Tuesday, November 18, 2014

Is Ireland running a primary surplus?

A bit esoteric but probably not.

The Economic and Fiscal Outlook released with last month’s budget shows that a small primary surplus is expected for 2014.  The primary balance is the balance when interest expenditure is omitted.  This is shown in the following table in item 18.

Primary Balance 2014

The overall deficit is expected to be just below €7 billion and because interest expenditure is almost €7.5 billion, a small primary surplus results.  It is supposed to be a measure of the fiscal position once debt servicing costs are excluded, i.e. is government revenue sufficient to cover all non-debt related expenditure.  The above table suggests this is the case.

However, there has been lots of circularity in the public finances over the past few years with money moving between entities (the Exchequer, the NPRF, Nama, the IBRC and the Central Bank) and hence in and out of the definition of the “general government sector” under Eurostat rules.  The NPRF and the IBRC are within the general government sector while NAMA and the Central Bank are not.

As a result of the Anglo bailout and the Promissory Note bond swap the Central Bank holds around €28 billion of Irish government bonds (it was originally €28.5 billion but €0.5 billion have been sold.)  These bonds will see around €900 million of interest paid to the Central Bank during 2014 with around €750 million coming the Floating Rate Notes and €150 million from the 5.4 per coupon 2025 bond.  A large part of this is repaid back to the Exchequer Account and is counted as Revenue in the above table.

Because of this cross-holding in the broader government sector the primary balance can appear different with no actual change at all.  For example, if the interest on the bonds held by the Central Bank was to increase to €2 billion.  This would increase interest expenditure by €1 billion and also see revenue increase by €1 billion when the Central Bank surplus is paid to the Exchequer.  The overall balance would be unchanged.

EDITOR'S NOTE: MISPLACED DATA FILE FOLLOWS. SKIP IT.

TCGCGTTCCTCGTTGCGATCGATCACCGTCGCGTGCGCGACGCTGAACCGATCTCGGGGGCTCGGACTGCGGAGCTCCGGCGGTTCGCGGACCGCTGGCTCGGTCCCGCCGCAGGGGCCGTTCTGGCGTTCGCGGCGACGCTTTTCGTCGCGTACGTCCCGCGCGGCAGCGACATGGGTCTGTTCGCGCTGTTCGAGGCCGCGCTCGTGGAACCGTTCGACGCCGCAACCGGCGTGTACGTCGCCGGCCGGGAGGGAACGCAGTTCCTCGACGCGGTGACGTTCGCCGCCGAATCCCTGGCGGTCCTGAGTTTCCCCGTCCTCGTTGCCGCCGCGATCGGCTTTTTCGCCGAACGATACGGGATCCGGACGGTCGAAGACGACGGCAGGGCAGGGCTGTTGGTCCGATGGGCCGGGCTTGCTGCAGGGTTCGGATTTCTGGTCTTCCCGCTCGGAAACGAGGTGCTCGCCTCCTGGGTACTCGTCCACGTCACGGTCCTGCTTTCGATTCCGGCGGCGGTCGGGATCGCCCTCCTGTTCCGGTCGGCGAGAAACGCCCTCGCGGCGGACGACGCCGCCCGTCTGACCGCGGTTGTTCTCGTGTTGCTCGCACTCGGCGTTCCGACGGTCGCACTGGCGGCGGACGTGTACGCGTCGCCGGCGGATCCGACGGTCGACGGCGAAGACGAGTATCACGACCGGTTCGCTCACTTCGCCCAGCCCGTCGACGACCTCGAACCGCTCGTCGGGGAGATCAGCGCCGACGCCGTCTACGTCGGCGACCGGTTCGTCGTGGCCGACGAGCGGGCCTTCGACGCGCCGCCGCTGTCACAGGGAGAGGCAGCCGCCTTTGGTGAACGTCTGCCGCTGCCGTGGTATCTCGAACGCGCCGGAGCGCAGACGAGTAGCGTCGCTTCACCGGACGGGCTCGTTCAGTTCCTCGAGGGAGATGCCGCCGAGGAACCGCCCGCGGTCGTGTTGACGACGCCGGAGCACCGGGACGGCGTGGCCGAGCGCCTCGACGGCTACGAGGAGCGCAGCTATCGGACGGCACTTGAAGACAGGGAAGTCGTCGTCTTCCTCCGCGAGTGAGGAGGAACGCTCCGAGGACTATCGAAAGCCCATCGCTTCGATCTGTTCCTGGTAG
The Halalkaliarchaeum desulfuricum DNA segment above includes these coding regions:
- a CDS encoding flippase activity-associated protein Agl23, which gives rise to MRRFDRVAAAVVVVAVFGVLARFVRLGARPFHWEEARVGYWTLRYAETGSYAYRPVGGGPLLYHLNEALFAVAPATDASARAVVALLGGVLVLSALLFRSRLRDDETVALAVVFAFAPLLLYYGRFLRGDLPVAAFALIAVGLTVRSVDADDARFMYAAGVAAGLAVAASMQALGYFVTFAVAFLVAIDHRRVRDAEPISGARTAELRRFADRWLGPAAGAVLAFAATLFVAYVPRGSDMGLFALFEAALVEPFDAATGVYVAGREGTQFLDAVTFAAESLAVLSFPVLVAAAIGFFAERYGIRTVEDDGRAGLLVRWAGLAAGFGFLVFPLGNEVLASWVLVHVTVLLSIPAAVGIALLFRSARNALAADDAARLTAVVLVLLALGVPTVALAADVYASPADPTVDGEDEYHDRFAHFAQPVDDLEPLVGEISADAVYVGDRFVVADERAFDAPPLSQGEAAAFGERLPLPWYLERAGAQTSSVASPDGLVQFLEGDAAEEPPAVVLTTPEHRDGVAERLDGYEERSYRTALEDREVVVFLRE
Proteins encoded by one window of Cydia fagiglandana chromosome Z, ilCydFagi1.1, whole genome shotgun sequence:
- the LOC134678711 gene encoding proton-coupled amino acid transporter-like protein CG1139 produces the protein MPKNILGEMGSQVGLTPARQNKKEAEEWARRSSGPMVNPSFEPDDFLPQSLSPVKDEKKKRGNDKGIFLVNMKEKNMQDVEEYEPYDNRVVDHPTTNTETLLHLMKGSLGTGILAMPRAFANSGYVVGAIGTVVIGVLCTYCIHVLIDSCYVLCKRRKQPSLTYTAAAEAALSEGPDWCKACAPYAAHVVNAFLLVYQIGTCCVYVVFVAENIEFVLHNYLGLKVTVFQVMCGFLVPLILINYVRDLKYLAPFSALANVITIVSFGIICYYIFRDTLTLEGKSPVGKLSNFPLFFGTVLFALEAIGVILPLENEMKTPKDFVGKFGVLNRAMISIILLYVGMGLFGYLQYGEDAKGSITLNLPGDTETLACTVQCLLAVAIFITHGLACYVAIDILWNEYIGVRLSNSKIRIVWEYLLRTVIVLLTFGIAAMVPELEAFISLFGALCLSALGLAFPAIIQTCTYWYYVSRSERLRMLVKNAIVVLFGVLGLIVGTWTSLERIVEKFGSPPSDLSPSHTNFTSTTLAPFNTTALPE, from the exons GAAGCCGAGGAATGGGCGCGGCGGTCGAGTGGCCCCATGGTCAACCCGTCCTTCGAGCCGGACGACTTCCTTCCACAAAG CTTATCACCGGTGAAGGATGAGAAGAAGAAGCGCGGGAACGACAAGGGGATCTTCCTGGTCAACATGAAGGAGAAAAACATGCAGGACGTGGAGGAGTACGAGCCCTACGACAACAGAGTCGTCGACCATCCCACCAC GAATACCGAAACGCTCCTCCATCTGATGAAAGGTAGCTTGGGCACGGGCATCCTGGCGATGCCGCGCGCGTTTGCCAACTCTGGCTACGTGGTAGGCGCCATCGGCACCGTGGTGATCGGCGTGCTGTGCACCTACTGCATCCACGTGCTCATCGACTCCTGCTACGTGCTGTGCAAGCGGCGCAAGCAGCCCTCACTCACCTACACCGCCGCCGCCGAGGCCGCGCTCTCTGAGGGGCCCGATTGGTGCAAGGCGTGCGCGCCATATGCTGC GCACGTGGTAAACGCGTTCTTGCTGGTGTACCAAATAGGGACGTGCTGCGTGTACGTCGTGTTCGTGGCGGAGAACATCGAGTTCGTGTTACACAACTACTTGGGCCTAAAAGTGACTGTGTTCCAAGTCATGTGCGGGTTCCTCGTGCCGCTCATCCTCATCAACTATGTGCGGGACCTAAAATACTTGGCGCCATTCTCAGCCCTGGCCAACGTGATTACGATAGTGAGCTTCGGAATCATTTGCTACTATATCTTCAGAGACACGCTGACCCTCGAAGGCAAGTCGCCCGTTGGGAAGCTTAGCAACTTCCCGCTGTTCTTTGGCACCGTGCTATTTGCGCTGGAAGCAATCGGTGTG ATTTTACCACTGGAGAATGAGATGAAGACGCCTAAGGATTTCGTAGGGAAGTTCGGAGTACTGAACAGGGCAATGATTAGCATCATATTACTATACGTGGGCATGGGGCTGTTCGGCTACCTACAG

However, the primary balance would show a €1 billion improvement as the one €1 billion increase in interest would be excluded when calculating the primary balance but the €1 billion increase in revenue from the Central Bank surplus would be included.  This is not how the primary balance should change as it is supposed to be unaffected by interest changes.

So with a reported primary surplus of €575 million and around €900 million of interest being paid to the Central Bank and flowing back to the Exchequer it can be seen that the primary surplus is somewhat notional.  This would be revealed if the Central Bank was to sell the bonds it holds meaning that the interest payments would not be recycled back to the Exchequer.  Alternatively, the primary surplus would disappear if the interest paid on the bonds held by the Central Bank was nil.

Excluding these circular interest payments between the Exchequer and the Central Bank, government revenue is still not sufficient to cover non-debt related expenditure. It should happen in 2015.

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